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Hispanics are the largest minority group in the USA. They contribute to the economy, cultural diversity, and health of the nation. Assessing their health status and health needs is key to inform health policy formulation and program implementation. To this end, we conducted a scoping review of the literature and national statistics on Hispanic health in the USA using a modified social-ecological framework that includes social determinants of health, health disparities, risk factors, and health services, as they shape the leading causes of morbidity and mortality. These social, environmental, and biological forces have modified the epidemiologic profile of Hispanics in the USA, with cancer being the leading cause of mortality, followed by cardiovascular diseases and unintentional injuries. Implementation of the Affordable Care Act has resulted in improved access to health services for Hispanics, but challenges remain due to limited cultural sensitivity, health literacy, and a shortage of Hispanic health care providers. Acculturation barriers and underinsured or uninsured status remain as major obstacles to health care access. Advantageous health outcomes from the “Hispanic Mortality Paradox” and the “Latina Birth Outcomes Paradox” persist, but health gains may be offset in the future by increasing rates of obesity and diabetes. Recommendations focus on the adoption of the Health in All Policies framework, expanding access to health care, developing cultural sensitivity in the health care workforce, and generating and disseminating research findings on Hispanic health.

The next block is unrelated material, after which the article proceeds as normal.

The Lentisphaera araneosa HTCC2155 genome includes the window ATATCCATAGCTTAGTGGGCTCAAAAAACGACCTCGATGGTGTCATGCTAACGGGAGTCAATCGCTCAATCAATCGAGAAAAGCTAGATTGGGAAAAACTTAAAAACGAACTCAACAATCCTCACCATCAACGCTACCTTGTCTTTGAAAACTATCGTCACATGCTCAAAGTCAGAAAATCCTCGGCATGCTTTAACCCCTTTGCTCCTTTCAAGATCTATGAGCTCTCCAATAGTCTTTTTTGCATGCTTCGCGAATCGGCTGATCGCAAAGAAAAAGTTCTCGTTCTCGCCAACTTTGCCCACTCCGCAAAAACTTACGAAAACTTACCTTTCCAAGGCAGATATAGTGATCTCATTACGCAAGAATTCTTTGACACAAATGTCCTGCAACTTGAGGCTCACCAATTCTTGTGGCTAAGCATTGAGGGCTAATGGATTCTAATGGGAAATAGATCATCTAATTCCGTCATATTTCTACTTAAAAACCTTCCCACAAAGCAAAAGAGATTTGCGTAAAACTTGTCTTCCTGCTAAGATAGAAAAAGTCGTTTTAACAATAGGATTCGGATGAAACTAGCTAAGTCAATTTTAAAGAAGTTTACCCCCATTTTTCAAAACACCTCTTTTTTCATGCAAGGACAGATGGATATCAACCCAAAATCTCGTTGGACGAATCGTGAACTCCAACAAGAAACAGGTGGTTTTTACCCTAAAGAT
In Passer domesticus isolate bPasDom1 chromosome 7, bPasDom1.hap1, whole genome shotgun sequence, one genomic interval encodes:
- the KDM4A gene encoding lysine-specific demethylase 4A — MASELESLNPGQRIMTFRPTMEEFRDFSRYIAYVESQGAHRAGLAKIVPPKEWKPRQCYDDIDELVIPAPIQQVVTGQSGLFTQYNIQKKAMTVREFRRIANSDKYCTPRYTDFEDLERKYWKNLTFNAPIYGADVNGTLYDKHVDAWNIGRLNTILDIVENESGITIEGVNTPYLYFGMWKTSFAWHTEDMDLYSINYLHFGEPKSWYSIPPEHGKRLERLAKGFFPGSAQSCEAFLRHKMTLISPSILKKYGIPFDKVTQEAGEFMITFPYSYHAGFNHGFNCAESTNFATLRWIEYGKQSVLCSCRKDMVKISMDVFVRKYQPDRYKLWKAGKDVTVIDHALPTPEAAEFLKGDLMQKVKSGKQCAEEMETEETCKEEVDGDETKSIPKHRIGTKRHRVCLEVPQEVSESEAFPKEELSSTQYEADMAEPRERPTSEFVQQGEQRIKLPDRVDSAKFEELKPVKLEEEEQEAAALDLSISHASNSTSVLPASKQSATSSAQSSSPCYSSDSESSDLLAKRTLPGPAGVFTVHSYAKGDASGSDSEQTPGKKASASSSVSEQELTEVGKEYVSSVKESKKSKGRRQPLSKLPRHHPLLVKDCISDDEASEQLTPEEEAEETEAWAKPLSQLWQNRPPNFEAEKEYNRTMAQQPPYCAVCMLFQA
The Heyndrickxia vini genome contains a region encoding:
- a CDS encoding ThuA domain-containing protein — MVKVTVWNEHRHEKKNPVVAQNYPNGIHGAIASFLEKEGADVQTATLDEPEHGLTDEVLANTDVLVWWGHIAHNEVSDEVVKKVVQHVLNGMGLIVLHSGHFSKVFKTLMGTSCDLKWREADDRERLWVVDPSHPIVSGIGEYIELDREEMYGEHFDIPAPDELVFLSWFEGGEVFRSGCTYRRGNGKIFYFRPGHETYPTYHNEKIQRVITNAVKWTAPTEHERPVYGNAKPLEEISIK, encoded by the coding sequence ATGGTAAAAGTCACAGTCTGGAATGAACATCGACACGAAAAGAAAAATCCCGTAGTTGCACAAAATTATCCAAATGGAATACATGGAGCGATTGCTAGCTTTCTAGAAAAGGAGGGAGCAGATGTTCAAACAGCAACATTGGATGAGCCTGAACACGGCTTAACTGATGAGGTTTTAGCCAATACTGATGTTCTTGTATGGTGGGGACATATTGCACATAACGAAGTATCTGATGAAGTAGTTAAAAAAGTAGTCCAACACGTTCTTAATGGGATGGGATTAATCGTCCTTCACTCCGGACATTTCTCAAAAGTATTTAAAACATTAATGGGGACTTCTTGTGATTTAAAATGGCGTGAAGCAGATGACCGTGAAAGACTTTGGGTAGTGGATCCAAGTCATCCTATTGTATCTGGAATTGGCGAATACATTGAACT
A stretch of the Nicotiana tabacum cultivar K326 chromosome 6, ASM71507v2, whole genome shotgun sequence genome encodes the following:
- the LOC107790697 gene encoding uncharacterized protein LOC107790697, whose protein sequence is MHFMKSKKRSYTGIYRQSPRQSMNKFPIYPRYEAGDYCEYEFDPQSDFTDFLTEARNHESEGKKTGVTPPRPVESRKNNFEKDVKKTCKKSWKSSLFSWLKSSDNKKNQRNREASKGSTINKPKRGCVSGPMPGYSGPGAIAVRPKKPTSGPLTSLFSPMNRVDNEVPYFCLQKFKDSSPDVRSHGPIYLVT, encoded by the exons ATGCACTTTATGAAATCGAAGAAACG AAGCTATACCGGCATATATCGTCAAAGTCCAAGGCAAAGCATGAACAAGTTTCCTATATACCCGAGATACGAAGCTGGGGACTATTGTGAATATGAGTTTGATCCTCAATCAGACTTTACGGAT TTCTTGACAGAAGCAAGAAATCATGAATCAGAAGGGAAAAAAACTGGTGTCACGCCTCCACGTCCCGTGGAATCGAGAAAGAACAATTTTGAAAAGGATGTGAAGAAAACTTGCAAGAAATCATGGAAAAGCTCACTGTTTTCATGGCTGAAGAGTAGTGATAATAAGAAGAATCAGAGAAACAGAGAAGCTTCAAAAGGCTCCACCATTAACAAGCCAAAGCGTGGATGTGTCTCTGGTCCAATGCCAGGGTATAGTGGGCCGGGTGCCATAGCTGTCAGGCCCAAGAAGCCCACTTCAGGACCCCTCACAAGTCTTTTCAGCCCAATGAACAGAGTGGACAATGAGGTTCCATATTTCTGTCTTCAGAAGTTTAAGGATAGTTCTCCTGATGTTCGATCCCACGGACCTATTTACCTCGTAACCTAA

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Originally published in Public Health Reviews, 37 [Article 31]. Licensed under CC BY 4.0. doi:10.1186/s40985-016-0043-2

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